Does this mitigate the gravity of their transgressions? No, but it does give us some sense of proportion and also an inkling of the expectations held for the people of Israel. The expectation is for 100 percent adherence. The message intimates zero tolerance for transgressors.
This is an interesting contrast to the general tenor of expectations today which can be encapsulated in one of the sentences made famous by Jerry Seinfeld: “Not that there’s anything wrong with that.” No matter what you do or believe, no matter what you choose – “not that there’s anything wrong with that.”
This is being politically correct – not that there’s anything wrong with that – which has its up side and its down side. The up side is that we are exposed to many phenomena that until now have either been kept under wraps or have not been dealt with or thought about at all. On the down side, we are exposed to many phenomena that until now have either been kept under wraps or have not been dealt with or thought about at all, and it would have been better if they had stayed there.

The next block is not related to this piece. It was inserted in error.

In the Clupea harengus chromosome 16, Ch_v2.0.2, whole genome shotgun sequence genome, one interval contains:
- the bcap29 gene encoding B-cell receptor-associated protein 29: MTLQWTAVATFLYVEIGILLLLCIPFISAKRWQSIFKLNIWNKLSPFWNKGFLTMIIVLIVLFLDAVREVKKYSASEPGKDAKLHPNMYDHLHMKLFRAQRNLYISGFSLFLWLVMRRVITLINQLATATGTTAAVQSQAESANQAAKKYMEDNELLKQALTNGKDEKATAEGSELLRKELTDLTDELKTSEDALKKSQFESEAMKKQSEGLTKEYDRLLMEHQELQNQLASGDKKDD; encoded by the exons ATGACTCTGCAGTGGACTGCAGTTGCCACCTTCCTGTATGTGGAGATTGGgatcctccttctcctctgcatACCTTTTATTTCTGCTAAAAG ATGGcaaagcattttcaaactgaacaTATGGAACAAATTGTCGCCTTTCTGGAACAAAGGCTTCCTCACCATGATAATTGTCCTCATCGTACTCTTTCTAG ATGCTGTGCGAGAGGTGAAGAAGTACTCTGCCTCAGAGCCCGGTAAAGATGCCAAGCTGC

But who’s to determine what should be and shouldn’t be allowed to be vented? And there’s the rub. Today, the people who want to take the reins and decide for everyone else what is kosher and what is treif are usually extremists, and usually reactionary. And the truth is, that the freedom of expression we have today is often quite enjoyable and liberating for us as individuals. Until we see others (always others) misusing this license and we tsk tsk tsk about the loss of values.
While the Israelites were in the desert they were under the firm hand of God and all transgressions were dealt with firmly. Today, with our alleged freedom, the threat of immediate justice has been lifted and because it is up to us to determine what is right and wrong, we often find ourselves at loose ends. Not that there’s anything wrong with that.